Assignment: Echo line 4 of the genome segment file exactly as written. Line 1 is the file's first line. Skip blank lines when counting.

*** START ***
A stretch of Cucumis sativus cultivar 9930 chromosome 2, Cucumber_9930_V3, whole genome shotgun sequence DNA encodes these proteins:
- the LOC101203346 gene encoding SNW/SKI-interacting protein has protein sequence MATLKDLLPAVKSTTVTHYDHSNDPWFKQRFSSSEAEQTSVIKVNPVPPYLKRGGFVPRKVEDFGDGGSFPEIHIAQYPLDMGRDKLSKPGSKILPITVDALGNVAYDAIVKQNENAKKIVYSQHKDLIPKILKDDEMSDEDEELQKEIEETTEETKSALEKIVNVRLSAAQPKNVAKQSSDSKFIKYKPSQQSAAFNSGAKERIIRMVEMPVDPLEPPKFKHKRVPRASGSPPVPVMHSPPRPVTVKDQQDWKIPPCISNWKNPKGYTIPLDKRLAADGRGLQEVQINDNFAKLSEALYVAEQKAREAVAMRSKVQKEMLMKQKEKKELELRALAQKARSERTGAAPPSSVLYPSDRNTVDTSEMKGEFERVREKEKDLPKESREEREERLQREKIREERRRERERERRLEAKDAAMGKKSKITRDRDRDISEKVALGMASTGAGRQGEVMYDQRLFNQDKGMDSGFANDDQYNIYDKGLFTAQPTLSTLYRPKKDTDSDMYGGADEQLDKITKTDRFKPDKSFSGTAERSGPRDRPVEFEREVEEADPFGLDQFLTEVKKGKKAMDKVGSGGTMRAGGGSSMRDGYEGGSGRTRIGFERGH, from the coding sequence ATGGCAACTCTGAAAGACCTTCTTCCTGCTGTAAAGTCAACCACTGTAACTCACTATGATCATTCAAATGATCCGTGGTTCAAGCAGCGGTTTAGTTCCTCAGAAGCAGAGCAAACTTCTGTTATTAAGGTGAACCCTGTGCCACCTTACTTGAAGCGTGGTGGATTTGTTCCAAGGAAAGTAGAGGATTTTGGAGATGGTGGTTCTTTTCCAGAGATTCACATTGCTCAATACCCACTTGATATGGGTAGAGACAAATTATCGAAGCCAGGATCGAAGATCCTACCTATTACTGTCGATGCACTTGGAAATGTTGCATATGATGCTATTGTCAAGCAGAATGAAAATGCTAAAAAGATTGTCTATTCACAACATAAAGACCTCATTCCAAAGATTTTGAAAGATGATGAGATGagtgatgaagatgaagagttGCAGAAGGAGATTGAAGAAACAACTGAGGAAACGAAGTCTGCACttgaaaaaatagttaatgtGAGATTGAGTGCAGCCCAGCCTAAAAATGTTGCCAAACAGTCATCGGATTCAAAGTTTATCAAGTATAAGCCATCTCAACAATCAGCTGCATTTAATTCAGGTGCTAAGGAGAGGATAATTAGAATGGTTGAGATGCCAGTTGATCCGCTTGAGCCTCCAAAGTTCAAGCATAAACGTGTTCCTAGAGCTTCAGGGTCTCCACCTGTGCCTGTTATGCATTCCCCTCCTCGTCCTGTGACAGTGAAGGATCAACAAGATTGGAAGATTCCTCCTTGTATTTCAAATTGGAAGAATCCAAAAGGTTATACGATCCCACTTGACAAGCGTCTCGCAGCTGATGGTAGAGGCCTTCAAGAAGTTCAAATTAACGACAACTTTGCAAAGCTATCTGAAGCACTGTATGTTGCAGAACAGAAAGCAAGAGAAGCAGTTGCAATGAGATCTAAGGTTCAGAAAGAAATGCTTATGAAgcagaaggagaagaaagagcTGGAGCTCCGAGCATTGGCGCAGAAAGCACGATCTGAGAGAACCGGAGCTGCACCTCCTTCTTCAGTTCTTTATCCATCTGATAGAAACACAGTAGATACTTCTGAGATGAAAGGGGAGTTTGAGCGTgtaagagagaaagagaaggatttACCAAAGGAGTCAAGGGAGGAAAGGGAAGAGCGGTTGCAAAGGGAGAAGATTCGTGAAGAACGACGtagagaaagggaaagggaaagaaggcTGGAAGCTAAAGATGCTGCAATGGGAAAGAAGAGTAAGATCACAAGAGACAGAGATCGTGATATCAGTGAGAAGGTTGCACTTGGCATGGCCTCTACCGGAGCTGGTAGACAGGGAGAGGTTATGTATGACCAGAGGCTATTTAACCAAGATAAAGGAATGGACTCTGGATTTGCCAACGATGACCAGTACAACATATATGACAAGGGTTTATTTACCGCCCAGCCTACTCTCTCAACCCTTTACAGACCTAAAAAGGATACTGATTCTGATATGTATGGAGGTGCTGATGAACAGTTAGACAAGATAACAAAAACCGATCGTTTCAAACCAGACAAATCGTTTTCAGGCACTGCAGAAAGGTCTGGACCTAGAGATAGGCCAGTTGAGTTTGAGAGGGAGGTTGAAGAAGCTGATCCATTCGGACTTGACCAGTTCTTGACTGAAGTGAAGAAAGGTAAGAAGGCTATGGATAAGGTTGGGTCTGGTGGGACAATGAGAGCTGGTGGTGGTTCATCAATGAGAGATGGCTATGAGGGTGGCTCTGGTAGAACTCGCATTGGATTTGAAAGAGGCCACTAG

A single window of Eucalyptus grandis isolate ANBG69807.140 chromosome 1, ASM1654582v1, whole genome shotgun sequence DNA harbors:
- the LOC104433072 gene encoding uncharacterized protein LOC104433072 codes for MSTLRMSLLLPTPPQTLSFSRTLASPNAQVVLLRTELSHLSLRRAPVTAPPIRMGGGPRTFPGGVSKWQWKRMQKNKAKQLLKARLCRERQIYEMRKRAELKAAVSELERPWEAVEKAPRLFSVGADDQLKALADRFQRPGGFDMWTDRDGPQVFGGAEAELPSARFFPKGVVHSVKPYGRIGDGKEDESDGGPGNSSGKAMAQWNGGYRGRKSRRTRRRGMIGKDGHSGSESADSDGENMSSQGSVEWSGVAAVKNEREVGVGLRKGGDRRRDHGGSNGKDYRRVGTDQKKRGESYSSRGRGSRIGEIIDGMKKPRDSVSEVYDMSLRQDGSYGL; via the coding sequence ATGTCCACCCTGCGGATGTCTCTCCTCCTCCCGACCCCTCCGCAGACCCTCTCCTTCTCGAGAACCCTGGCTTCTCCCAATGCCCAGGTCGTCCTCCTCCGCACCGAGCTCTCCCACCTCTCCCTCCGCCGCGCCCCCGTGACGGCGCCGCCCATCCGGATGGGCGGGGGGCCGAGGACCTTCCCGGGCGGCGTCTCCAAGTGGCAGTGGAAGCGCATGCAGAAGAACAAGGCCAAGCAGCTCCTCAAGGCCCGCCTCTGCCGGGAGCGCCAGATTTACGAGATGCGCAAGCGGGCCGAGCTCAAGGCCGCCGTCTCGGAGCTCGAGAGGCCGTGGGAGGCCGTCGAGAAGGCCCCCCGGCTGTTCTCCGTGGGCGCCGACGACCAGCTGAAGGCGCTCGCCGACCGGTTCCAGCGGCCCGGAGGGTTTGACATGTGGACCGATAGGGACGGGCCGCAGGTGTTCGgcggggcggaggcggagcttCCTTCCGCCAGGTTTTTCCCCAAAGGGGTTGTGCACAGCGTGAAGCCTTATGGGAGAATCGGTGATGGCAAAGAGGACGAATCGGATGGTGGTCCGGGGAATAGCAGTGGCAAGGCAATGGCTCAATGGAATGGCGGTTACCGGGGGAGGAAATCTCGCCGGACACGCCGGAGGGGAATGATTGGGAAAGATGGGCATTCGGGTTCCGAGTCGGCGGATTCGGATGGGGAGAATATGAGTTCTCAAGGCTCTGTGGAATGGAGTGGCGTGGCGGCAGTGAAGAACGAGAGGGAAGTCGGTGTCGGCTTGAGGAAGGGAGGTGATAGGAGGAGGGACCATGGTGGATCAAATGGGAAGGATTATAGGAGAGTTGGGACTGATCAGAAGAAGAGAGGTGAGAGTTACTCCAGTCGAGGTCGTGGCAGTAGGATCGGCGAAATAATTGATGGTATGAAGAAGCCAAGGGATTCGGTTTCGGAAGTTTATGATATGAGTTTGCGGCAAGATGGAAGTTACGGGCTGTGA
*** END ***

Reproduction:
- the LOC104433072 gene encoding uncharacterized protein LOC104433072 codes for MSTLRMSLLLPTPPQTLSFSRTLASPNAQVVLLRTELSHLSLRRAPVTAPPIRMGGGPRTFPGGVSKWQWKRMQKNKAKQLLKARLCRERQIYEMRKRAELKAAVSELERPWEAVEKAPRLFSVGADDQLKALADRFQRPGGFDMWTDRDGPQVFGGAEAELPSARFFPKGVVHSVKPYGRIGDGKEDESDGGPGNSSGKAMAQWNGGYRGRKSRRTRRRGMIGKDGHSGSESADSDGENMSSQGSVEWSGVAAVKNEREVGVGLRKGGDRRRDHGGSNGKDYRRVGTDQKKRGESYSSRGRGSRIGEIIDGMKKPRDSVSEVYDMSLRQDGSYGL; via the coding sequence ATGTCCACCCTGCGGATGTCTCTCCTCCTCCCGACCCCTCCGCAGACCCTCTCCTTCTCGAGAACCCTGGCTTCTCCCAATGCCCAGGTCGTCCTCCTCCGCACCGAGCTCTCCCACCTCTCCCTCCGCCGCGCCCCCGTGACGGCGCCGCCCATCCGGATGGGCGGGGGGCCGAGGACCTTCCCGGGCGGCGTCTCCAAGTGGCAGTGGAAGCGCATGCAGAAGAACAAGGCCAAGCAGCTCCTCAAGGCCCGCCTCTGCCGGGAGCGCCAGATTTACGAGATGCGCAAGCGGGCCGAGCTCAAGGCCGCCGTCTCGGAGCTCGAGAGGCCGTGGGAGGCCGTCGAGAAGGCCCCCCGGCTGTTCTCCGTGGGCGCCGACGACCAGCTGAAGGCGCTCGCCGACCGGTTCCAGCGGCCCGGAGGGTTTGACATGTGGACCGATAGGGACGGGCCGCAGGTGTTCGgcggggcggaggcggagcttCCTTCCGCCAGGTTTTTCCCCAAAGGGGTTGTGCACAGCGTGAAGCCTTATGGGAGAATCGGTGATGGCAAAGAGGACGAATCGGATGGTGGTCCGGGGAATAGCAGTGGCAAGGCAATGGCTCAATGGAATGGCGGTTACCGGGGGAGGAAATCTCGCCGGACACGCCGGAGGGGAATGATTGGGAAAGATGGGCATTCGGGTTCCGAGTCGGCGGATTCGGATGGGGAGAATATGAGTTCTCAAGGCTCTGTGGAATGGAGTGGCGTGGCGGCAGTGAAGAACGAGAGGGAAGTCGGTGTCGGCTTGAGGAAGGGAGGTGATAGGAGGAGGGACCATGGTGGATCAAATGGGAAGGATTATAGGAGAGTTGGGACTGATCAGAAGAAGAGAGGTGAGAGTTACTCCAGTCGAGGTCGTGGCAGTAGGATCGGCGAAATAATTGATGGTATGAAGAAGCCAAGGGATTCGGTTTCGGAAGTTTATGATATGAGTTTGCGGCAAGATGGAAGTTACGGGCTGTGA